The Mahinda Rajapakse Centre conducted a lecture on ‘Global Expansion of ISIS: Impact on Sri Lanka’ which was attended by politicians, diplomats and other dignitaries (Pix by Kithsiri de Mel)
- Those IS members who travelled to Iraq and Syria from Sri Lanka started to recruit people from Sri Lanka
- IS is now spreading from the battlefield in Iraq to Asia
- South Asia boasts of a huge Muslim population and even if 1% of that population is radicalized
- When Iraq plunged into chaos it was the Al-Qaeda that immediately benefitted from the crisis
Sri Lankans had many lessons to learn from the Easter Sunday terror attacks. One lesson was that state security isn’t something that should be taken for granted. The other was that the country had become vulnerable to such incidents as a result of weakening links between communities. A once united nation is slowly dividing on different grounds, leaving room for terrorists and extremists to foster their agendas. On the other hand, the Islamic State of Iraq and Syria (ISIS) organisation claiming responsibility for the attacks is proof that it’s ideologies are gaining ground in the South Asian region.
In this backdrop, the Mahinda Rajapakse Centre, an initiative with a mission to initiate a research hub on international relations, invited three eminent speakers to speak on ‘Global Expansion of ISIS: Impact on Sri Lanka.’ The event was attended by Prime Minister Ranil Wickremesinghe, Speaker Karu Jayasuriya, former President and Leader of the Opposition Mahinda Rajapaksa, politicians, diplomats and other dignitaries.
Failure in leadership main reason for the attacks :
Author of ‘Inside Al-Qaeda: Global Network of Terror’, Prof. Rohan Gunaratne opened the floor by relating the birth of Islamic State (IS) links in Sri Lanka. According to Prof. Gunaratne, there have been three IS networks in the country. “The first was the network from Central Province. Here, 42 Sri Lankans travelled to Iraq in January 2015. The very first leader of IS to travel from Sri Lanka was a man called Mohamed Nissam. When Nissam travelled to Iraq, he was recruited by his own brother who worked for a humanitarian organisation in the UK and also in Tanzania. He was the first Sri Lankan living overseas, who was radicalised in UK and then travelled to Iraq. He later travelled to Sri Lanka and radicalised his own family and his wife’s family. They are all from Kandy. This person was later killed in Iraq and IS claimed his death. This was how the world got to know that there were IS followers from Sri Lanka. Since then, those IS members who travelled to Iraq and Syria from Sri Lanka started to recruit people from Sri Lanka,” said Gunaratne.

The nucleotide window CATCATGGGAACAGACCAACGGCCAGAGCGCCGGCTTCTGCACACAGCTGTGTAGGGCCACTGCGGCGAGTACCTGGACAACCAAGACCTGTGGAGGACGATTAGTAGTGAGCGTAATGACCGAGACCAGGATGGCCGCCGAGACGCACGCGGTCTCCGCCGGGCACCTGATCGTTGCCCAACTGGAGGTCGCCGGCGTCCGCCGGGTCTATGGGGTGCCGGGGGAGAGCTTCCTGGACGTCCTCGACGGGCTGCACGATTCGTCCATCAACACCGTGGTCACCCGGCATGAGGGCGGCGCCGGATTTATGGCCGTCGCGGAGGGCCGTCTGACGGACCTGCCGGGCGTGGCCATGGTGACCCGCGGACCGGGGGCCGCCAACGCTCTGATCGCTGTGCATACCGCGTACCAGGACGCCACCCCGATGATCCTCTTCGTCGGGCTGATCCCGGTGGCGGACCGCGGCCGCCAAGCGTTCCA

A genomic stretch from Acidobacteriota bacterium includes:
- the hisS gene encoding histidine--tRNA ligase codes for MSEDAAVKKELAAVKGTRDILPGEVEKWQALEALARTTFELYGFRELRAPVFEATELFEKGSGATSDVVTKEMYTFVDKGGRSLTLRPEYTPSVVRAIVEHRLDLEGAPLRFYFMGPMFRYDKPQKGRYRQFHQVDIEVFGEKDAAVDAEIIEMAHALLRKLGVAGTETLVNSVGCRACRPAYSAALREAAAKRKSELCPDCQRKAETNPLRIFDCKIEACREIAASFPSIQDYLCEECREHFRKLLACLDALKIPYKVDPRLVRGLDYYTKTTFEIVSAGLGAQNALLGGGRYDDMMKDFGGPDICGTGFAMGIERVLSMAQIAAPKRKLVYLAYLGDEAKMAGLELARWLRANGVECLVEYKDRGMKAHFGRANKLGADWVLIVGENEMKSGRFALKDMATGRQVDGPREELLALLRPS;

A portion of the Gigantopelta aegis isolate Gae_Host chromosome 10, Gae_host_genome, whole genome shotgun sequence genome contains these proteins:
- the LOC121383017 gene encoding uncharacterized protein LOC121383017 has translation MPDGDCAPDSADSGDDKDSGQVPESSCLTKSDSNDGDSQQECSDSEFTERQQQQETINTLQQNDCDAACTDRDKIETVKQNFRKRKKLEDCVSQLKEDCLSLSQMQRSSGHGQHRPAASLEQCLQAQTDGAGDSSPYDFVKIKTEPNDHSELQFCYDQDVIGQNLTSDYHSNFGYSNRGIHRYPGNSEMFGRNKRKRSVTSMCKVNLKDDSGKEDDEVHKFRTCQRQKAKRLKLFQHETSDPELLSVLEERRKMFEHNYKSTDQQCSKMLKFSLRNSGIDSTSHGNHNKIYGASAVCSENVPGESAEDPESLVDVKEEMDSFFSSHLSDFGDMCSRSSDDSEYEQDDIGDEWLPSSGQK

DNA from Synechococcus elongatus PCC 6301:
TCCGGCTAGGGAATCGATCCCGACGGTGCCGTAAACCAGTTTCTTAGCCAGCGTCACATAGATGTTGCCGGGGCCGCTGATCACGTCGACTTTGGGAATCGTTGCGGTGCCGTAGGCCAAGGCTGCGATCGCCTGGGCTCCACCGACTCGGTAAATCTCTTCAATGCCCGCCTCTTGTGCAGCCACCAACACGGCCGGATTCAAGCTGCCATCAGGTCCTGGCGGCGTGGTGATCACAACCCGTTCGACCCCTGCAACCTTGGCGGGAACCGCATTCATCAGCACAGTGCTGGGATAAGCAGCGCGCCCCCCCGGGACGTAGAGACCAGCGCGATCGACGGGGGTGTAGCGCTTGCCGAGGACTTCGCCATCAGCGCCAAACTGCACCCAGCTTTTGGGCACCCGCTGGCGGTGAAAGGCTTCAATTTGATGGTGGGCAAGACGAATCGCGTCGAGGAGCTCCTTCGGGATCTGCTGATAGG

The word ‘Jihad’ is used to describe three different kinds of struggle ; the believer’s internal struggle to live out the Muslim faith as well as possible, the struggle to build a good Muslim society and the Holy war – the struggles to defend Islam, with force if necessary. “There were two groups that were recruited ; one was called the Eastern network which was led by the mastermind behind the Easter Sunday attacks,” Prof. Gunaratne continued. “He graduated from two Arabic schools in Sri Lanka and later formed an organisation with the deputy leader of the IS network. The latter was arrested in Dambulla. The Eastern group was Kathankudy- centric and they were constantly recruiting people from the Eastern region. In the Western Province, another IS-centric organisation emerged. But a dispute occurred among its members. It’s leader said that this wasn’t the right time for Jihad when they were planning to attack the hotels and the churches. But there were two others who broke away and claimed that jihad could be waged at any given time. This was when all of them joined hands with the main accused.”